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Industry Standard Architecture
Industry Standard Architecture (in practice almost always shortened to ISA) is a computer bus standard for IBM compatibles. It originated as an 8-bit system in the IBM PC in 1981, and was extended in 1983 as the XT bus architecture. The modern 16-bit standard was introduced in 1984. It is designed to connect peripheral cards to the motherboard. The protocols also allows for bus mastering although only the first 16 MB of main memory is available for direct access. The 8-bit bus ran at 4.77 MHz, while the 16-bit bus operated at 8 MHz. In reference to the XT bus, it is sometimes referred to as the AT bus architecture. It was also available on some non-IBM compatible machines such as the short-lived AT&T Hobbit and later PowerPC based BeBox.
In 1987, IBM moved to replace the ISA bus with their proprietary Micro Channel Architecture (MCA) in an effort to regain control of the PC architecture, and the PC market. The system was far more advanced than ISA, and computer manufacturers responded with the Extended Industry Standard Architecture (EISA) and later, the VESA Local Bus (VLB). In fact, VLB used some parts originally intended for MCA due to the fact that component manufacturers already had the ability to manufacture it. Both were compatible expansions of the ISA standard. Neither became extraordinarily popular, however, and were soon succeeded by Intel's 32-bit Peripheral Component Interconnect (PCI).
Users of ISA-based machines had to know special information about the hardware they were adding to the system. While a handful of devices were essentially "plug-n-play," this was rare. Users frequently had to configure two or three things when adding a new device, such as the IRQ line, I/O address, or DMA channel. MCA had done away with this complication, and PCI actually incorporated many of the ideas first explored with MCA (though it was more directly descended from EISA).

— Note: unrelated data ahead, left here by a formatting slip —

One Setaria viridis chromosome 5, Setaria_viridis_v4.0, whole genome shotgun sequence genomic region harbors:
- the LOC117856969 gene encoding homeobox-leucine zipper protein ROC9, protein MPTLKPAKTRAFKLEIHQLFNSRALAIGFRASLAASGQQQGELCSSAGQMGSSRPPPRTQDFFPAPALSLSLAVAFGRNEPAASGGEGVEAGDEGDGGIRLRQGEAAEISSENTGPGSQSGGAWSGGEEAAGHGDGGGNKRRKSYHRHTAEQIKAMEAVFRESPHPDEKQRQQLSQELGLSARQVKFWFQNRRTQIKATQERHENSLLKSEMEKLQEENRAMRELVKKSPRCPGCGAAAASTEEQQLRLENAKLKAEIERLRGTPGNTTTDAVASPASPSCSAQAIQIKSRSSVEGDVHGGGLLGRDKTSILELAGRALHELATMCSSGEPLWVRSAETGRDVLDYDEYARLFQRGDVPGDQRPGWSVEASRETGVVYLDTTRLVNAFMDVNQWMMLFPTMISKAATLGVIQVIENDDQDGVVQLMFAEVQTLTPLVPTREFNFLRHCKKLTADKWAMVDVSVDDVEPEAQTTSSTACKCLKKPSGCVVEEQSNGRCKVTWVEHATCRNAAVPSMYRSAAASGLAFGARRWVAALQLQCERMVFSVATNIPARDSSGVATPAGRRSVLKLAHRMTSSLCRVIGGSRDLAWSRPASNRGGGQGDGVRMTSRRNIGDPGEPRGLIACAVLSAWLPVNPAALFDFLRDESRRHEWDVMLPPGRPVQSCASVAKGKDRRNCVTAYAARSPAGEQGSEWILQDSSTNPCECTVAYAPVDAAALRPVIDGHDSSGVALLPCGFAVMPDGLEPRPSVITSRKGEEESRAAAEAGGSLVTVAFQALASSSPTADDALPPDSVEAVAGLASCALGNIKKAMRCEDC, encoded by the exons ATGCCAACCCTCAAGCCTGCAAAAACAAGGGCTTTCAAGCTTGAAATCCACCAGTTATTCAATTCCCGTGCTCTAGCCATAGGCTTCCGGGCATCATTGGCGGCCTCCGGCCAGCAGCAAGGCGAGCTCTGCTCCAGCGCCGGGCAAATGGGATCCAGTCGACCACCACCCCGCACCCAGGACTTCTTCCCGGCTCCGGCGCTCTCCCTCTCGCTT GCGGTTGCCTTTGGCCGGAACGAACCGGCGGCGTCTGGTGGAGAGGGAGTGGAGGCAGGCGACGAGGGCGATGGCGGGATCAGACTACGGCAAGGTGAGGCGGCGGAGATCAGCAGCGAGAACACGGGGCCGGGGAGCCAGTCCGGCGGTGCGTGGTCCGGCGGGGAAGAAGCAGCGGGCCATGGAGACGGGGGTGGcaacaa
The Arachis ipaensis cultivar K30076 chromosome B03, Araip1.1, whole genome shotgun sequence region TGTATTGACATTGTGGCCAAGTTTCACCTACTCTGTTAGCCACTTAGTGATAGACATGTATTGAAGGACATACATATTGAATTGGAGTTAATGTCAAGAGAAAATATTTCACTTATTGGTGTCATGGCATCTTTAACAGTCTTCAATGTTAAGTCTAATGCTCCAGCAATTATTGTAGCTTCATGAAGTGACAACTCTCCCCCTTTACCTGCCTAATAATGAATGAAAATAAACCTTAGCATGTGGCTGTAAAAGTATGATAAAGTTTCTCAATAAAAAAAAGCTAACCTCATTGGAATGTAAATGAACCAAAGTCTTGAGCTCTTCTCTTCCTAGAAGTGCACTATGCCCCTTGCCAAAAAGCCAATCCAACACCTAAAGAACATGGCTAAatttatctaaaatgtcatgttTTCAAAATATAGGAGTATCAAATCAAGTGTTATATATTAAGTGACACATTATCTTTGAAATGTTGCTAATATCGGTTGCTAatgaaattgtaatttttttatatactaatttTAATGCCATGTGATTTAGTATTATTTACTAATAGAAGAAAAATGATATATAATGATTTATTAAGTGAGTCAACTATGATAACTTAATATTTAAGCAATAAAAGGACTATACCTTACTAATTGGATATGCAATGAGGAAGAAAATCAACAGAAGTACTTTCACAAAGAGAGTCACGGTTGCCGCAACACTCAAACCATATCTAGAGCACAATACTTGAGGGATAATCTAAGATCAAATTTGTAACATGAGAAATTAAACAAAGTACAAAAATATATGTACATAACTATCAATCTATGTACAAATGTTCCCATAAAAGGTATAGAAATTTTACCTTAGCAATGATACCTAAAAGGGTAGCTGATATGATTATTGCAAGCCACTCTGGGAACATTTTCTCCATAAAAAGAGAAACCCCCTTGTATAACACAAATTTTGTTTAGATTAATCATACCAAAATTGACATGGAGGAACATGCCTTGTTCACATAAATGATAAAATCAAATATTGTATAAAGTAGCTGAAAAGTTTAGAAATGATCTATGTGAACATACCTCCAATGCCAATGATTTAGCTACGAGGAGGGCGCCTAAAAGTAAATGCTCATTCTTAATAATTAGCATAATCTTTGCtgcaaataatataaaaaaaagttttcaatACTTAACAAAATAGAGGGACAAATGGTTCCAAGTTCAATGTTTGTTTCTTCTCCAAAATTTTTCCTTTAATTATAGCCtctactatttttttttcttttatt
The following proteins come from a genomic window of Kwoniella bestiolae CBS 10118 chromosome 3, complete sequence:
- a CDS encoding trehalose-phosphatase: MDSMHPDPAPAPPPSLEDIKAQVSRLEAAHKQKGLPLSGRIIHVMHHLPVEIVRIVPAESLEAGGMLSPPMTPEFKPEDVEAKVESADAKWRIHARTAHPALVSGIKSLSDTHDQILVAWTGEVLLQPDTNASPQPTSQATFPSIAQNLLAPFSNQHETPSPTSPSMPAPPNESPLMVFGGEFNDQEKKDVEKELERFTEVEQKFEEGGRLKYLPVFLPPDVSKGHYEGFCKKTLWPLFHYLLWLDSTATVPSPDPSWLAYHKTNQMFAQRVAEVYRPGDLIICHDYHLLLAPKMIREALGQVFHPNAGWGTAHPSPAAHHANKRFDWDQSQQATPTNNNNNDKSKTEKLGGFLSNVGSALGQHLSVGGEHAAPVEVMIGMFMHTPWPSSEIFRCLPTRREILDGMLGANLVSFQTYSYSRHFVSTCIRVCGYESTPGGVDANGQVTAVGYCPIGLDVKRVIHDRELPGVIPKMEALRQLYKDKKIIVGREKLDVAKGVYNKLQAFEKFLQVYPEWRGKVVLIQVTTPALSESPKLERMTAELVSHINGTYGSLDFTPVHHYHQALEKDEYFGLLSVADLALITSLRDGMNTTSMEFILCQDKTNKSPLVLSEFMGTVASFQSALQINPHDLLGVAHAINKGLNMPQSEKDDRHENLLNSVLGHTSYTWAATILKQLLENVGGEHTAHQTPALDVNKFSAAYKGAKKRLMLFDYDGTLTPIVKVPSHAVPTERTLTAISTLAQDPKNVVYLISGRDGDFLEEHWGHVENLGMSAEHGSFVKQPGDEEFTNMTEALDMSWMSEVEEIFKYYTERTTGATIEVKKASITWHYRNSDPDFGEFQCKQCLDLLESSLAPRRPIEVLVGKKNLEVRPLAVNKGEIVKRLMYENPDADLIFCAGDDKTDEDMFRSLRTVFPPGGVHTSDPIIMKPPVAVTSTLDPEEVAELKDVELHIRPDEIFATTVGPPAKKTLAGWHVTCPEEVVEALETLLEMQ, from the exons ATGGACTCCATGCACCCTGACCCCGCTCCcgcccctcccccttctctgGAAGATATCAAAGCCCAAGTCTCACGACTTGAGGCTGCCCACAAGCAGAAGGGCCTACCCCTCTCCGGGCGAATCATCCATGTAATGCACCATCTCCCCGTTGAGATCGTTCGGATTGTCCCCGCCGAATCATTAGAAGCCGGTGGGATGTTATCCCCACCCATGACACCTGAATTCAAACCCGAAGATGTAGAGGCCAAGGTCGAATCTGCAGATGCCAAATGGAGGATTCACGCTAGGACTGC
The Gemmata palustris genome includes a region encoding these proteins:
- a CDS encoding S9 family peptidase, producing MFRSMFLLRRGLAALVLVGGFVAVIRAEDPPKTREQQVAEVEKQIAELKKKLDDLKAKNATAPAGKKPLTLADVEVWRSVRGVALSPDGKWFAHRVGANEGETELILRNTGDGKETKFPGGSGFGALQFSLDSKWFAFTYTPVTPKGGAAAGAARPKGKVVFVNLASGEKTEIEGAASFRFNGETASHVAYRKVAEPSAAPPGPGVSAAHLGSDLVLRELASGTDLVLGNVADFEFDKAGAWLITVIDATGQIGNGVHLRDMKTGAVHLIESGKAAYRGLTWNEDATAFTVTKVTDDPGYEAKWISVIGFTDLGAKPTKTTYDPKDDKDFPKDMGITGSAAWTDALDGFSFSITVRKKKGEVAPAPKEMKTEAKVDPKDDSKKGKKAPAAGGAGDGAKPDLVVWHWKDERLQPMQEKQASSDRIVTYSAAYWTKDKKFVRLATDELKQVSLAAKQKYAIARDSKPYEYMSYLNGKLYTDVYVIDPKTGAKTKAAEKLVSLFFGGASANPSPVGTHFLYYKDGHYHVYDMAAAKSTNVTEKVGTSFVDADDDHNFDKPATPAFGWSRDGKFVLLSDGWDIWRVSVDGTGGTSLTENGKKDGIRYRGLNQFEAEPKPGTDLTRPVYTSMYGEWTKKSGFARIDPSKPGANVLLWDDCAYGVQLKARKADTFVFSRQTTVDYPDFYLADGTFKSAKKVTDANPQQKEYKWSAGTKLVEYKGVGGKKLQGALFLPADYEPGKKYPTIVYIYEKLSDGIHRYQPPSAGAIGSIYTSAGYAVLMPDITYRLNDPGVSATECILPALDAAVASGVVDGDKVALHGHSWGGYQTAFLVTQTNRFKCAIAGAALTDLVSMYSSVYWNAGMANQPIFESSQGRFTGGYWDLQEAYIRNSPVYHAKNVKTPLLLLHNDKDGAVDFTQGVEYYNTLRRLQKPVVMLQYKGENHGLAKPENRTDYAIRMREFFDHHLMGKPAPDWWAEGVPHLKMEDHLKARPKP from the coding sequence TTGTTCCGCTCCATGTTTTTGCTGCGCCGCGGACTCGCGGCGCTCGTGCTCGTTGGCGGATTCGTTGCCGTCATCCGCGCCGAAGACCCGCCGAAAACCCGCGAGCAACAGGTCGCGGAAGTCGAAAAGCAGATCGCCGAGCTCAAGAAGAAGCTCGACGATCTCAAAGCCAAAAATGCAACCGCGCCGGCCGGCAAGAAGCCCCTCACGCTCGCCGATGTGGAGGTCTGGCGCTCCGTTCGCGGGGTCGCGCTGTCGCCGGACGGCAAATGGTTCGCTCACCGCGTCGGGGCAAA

This trouble with configuration eventually led to the creation of ISA PnP, a plug-n-play system that used a combination of modifications to hardware, the system BIOS, and operating system software to automatically manage the nitty-gritty details. In reality, ISA PnP turned out to be a major headache much of the time, and didn't become well-supported until the architecture was in its final days. This was a major contributor to the use of the phrase "plug-n-pray."
PCI slots were the first physically-incompatible expansion ports to directly squeeze ISA off of the motherboard. At first, motherboards were largely ISA, including a few PCI slots. By the mid-1990s, the two slot types were roughly balanced, and ISA slots soon were in the minority on consumer systems. Microsoft's PC 98 specification recommended that ISA slots be removed entirely, though the system architecture still required ISA to be present in some vestigial way internally to handle the floppy drive, serial ports, etc. ISA slots remained for a few more years, and it was even possible to see systems with an Accelerated Graphics Port (AGP) sitting near the central processing unit, an array of PCI slots, and one or two ISA slots near the end.
It is also notable that PCI slots are "rotated" compared to their ISA counterparts—PCI cards were essentially inserted "upside-down," allowing ISA and PCI connectors to squeeze together on the motherboard. Only one of the two connectors can be used in each slot at a time, but this allowed for greater flexibility.
Apart from internal use on current PC-compatible systems, ISA is all but gone today. Some specialized computer systems continue to use it, but it has disappeared from consumer products. Even where present, system manufacturers often shield customers from the term "ISA bus," referring to it instead as the "legacy bus" (see legacy system).
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